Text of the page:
Foucault News

News and resources on French thinker Michel Foucault (1926-1984)

Brady, D.
The circulatory panopticon: Real names, rail infrastructure and Foucault’s realist turn
(2021) Political Geography, 90, art. no. 102463

DOI: 10.1016/j.polgeo.2021.102463

Abstract
This article examines the contemporary Chinese rail system as a circulatory panopticon: an apparatus that uses the “natural” movements of the population to render them legible and safe. The panoptic effect of rail space has emerged only recently. The Chinese state’s introduction of the “real-name system” has made a state-legible identity an inextricable part of everyday life, and recent transformations in ticketing and station entry have placed it at the center of mobility practices as well. Synthesizing Foucault’s apparatus of security with Karen Barad’s realist conception of the apparatus, this article examines how the more-than-human elements of the rail system realize a panoptic assemblage out of the movements of passengers. Based on participant observation and interview data, this article examines three key elements of the rail system: the national identity card, the ticket, and the station entrance. Drawing on Barad’s account of diffraction, I analyze how the particular material characteristics of these things both function to realize the circulatory panopticon and also to introduce novel discontinuities and fractures. This paper makes two contributions. First, it argues for a greater attention to the question of reality in Foucault’s thinking: just as the art of government increasingly recognizes and calibrates itself against ‘reality,’ Foucault’s analysis of governmentality becomes increasingly realist. Second, it shows how infrastructure is simultaneously a font of state power and a source of problems for the state—a contradiction deeply relevant in China today. © 2021 Elsevier Ltd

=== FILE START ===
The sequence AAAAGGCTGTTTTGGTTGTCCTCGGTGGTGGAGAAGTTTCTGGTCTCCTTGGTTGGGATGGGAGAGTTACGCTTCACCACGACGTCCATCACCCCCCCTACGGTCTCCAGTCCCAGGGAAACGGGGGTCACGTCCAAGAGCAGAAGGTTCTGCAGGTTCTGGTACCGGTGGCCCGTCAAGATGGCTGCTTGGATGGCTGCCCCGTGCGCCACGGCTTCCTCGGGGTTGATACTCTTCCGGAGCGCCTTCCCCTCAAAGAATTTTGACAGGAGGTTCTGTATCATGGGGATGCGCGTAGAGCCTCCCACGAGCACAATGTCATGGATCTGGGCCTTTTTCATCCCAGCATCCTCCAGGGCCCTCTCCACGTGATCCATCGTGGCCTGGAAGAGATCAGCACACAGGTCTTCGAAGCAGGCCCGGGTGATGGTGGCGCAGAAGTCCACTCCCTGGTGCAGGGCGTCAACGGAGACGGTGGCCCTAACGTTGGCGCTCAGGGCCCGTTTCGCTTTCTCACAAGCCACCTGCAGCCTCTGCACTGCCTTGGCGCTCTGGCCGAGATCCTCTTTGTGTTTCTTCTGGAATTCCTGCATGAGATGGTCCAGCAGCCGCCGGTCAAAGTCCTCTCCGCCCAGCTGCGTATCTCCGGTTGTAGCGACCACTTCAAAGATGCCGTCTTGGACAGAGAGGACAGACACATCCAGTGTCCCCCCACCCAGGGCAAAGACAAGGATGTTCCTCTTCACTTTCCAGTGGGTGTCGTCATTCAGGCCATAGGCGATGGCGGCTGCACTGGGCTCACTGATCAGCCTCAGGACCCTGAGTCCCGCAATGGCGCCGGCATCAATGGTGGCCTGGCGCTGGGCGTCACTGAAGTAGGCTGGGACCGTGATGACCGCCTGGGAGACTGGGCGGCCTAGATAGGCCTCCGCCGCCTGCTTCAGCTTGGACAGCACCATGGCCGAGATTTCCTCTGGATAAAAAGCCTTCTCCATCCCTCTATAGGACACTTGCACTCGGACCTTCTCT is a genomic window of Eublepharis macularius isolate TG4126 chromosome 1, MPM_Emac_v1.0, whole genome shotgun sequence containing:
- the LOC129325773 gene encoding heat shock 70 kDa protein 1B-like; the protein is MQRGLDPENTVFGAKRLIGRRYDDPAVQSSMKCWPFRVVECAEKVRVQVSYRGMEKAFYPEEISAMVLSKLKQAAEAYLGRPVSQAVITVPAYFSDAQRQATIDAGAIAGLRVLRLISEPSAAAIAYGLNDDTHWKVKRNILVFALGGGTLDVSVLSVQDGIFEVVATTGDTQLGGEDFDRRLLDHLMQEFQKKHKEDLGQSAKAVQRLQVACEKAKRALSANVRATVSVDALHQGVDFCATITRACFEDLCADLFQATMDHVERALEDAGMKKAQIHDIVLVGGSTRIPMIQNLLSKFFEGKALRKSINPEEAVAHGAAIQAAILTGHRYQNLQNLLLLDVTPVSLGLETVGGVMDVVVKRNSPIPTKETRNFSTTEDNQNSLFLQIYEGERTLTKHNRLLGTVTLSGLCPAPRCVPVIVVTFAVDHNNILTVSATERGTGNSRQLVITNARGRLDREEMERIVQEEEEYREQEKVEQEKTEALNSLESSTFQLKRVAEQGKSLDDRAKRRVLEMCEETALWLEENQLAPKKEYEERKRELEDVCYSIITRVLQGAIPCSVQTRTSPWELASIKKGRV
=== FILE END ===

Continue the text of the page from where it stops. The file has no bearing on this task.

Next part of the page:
Author Keywords
China; Citizenship; Infrastructure; Mobility; Panopticon

Leave a Reply

Fill in your details below or click an icon to log in:

WordPress.com Logo

You are commenting using your WordPress.com account. Log Out /  Change )

Google photo

You are commenting using your Google account. Log Out /  Change )

Twitter picture

You are commenting using your Twitter account. Log Out /  Change )

Facebook photo

You are commenting using your Facebook account. Log Out /  Change )

Connecting to %s

This site uses Akismet to reduce spam. Learn how your comment data is processed.

%d bloggers like this: